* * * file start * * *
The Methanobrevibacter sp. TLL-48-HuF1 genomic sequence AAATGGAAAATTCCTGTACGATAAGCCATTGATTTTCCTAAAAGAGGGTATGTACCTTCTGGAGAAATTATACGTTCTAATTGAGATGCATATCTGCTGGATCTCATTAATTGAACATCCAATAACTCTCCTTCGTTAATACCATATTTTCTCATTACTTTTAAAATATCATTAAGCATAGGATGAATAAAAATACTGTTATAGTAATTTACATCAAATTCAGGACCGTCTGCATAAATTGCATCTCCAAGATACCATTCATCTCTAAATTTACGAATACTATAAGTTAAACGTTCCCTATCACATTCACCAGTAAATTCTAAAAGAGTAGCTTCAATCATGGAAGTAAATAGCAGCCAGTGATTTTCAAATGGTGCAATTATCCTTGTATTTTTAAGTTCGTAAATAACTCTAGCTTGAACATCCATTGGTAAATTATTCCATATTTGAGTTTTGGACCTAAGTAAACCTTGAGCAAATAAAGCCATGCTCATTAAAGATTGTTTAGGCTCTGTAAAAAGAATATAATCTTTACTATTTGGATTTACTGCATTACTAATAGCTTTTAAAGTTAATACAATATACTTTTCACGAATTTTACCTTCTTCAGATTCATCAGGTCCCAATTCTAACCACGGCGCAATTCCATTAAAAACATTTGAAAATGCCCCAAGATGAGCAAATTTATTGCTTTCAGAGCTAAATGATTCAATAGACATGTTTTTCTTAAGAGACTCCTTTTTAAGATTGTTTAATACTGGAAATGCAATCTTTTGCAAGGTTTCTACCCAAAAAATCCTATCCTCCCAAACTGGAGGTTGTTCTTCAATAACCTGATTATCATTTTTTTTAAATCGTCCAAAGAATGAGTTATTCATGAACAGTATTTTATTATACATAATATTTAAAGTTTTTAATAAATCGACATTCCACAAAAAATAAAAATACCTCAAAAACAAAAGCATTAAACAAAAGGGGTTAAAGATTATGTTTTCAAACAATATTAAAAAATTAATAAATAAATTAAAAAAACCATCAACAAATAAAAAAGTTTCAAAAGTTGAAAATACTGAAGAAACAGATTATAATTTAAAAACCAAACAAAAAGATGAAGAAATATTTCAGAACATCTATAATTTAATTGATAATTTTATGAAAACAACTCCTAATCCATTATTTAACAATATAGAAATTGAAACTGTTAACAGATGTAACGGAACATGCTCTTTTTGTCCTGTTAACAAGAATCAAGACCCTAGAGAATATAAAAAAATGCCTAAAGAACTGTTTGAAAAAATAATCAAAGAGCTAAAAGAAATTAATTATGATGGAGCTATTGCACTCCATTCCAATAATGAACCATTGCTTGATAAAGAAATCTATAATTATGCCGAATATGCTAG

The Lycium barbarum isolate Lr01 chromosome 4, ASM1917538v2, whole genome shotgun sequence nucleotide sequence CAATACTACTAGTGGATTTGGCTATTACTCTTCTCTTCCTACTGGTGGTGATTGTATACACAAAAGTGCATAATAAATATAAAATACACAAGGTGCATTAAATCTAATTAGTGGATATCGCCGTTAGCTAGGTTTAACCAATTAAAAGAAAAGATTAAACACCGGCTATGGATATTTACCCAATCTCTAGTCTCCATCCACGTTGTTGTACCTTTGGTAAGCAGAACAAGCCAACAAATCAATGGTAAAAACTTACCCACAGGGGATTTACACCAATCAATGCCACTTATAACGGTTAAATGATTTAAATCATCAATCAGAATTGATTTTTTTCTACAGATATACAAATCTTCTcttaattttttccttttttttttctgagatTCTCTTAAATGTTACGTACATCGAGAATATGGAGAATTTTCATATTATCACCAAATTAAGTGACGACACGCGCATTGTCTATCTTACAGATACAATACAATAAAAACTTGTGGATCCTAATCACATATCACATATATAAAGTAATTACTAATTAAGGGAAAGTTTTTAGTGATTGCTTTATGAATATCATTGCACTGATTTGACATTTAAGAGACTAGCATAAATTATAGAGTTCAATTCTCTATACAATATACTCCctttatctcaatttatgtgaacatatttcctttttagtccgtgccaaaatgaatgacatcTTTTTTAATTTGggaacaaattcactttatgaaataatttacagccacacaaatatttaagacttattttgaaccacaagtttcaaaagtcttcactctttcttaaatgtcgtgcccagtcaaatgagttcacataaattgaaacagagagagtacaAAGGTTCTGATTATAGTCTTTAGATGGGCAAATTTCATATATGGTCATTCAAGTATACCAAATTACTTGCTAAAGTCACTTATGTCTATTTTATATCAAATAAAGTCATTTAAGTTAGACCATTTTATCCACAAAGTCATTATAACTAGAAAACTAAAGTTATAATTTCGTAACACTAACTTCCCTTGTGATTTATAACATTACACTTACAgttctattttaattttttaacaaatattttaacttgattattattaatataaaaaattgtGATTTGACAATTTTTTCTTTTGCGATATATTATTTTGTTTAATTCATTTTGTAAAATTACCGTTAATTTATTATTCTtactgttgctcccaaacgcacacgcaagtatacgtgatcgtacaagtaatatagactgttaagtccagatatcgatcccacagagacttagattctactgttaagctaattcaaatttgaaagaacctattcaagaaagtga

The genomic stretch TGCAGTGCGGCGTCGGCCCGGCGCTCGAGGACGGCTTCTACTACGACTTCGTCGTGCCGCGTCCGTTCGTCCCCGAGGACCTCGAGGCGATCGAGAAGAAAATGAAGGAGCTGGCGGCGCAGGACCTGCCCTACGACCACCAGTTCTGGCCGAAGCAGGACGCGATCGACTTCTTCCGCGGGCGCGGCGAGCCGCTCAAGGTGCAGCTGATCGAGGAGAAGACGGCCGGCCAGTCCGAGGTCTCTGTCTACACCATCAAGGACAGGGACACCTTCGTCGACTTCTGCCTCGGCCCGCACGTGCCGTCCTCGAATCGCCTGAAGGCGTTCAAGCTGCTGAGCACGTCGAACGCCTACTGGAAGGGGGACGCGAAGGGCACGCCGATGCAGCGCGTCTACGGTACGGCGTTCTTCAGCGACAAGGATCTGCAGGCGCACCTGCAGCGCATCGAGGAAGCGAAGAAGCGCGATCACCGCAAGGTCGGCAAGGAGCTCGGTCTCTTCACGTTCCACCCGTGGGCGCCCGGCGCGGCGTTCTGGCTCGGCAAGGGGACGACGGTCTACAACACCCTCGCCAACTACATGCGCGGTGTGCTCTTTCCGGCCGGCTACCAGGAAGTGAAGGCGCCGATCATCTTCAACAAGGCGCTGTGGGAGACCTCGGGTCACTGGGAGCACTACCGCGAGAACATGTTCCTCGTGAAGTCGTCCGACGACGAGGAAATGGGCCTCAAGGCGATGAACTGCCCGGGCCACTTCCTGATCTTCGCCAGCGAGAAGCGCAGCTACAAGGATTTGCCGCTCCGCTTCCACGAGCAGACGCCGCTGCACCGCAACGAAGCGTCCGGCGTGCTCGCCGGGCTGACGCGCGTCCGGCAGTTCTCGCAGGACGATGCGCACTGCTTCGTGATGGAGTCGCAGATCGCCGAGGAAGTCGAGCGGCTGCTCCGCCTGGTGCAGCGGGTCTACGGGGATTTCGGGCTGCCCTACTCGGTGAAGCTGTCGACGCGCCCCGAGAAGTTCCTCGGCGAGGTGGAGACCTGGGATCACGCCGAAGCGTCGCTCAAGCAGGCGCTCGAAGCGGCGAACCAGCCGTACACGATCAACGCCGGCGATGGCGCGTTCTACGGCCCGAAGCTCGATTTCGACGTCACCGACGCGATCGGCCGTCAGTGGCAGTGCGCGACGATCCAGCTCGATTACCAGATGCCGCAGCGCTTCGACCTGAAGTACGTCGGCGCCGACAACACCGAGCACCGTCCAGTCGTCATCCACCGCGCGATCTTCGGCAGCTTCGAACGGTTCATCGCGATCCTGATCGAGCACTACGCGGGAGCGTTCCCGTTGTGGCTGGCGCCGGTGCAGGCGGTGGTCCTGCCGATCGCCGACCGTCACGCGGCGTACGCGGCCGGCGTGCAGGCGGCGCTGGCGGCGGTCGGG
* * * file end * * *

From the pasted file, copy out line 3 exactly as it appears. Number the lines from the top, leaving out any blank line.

The genomic stretch TGCAGTGCGGCGTCGGCCCGGCGCTCGAGGACGGCTTCTACTACGACTTCGTCGTGCCGCGTCCGTTCGTCCCCGAGGACCTCGAGGCGATCGAGAAGAAAATGAAGGAGCTGGCGGCGCAGGACCTGCCCTACGACCACCAGTTCTGGCCGAAGCAGGACGCGATCGACTTCTTCCGCGGGCGCGGCGAGCCGCTCAAGGTGCAGCTGATCGAGGAGAAGACGGCCGGCCAGTCCGAGGTCTCTGTCTACACCATCAAGGACAGGGACACCTTCGTCGACTTCTGCCTCGGCCCGCACGTGCCGTCCTCGAATCGCCTGAAGGCGTTCAAGCTGCTGAGCACGTCGAACGCCTACTGGAAGGGGGACGCGAAGGGCACGCCGATGCAGCGCGTCTACGGTACGGCGTTCTTCAGCGACAAGGATCTGCAGGCGCACCTGCAGCGCATCGAGGAAGCGAAGAAGCGCGATCACCGCAAGGTCGGCAAGGAGCTCGGTCTCTTCACGTTCCACCCGTGGGCGCCCGGCGCGGCGTTCTGGCTCGGCAAGGGGACGACGGTCTACAACACCCTCGCCAACTACATGCGCGGTGTGCTCTTTCCGGCCGGCTACCAGGAAGTGAAGGCGCCGATCATCTTCAACAAGGCGCTGTGGGAGACCTCGGGTCACTGGGAGCACTACCGCGAGAACATGTTCCTCGTGAAGTCGTCCGACGACGAGGAAATGGGCCTCAAGGCGATGAACTGCCCGGGCCACTTCCTGATCTTCGCCAGCGAGAAGCGCAGCTACAAGGATTTGCCGCTCCGCTTCCACGAGCAGACGCCGCTGCACCGCAACGAAGCGTCCGGCGTGCTCGCCGGGCTGACGCGCGTCCGGCAGTTCTCGCAGGACGATGCGCACTGCTTCGTGATGGAGTCGCAGATCGCCGAGGAAGTCGAGCGGCTGCTCCGCCTGGTGCAGCGGGTCTACGGGGATTTCGGGCTGCCCTACTCGGTGAAGCTGTCGACGCGCCCCGAGAAGTTCCTCGGCGAGGTGGAGACCTGGGATCACGCCGAAGCGTCGCTCAAGCAGGCGCTCGAAGCGGCGAACCAGCCGTACACGATCAACGCCGGCGATGGCGCGTTCTACGGCCCGAAGCTCGATTTCGACGTCACCGACGCGATCGGCCGTCAGTGGCAGTGCGCGACGATCCAGCTCGATTACCAGATGCCGCAGCGCTTCGACCTGAAGTACGTCGGCGCCGACAACACCGAGCACCGTCCAGTCGTCATCCACCGCGCGATCTTCGGCAGCTTCGAACGGTTCATCGCGATCCTGATCGAGCACTACGCGGGAGCGTTCCCGTTGTGGCTGGCGCCGGTGCAGGCGGTGGTCCTGCCGATCGCCGACCGTCACGCGGCGTACGCGGCCGGCGTGCAGGCGGCGCTGGCGGCGGTCGGG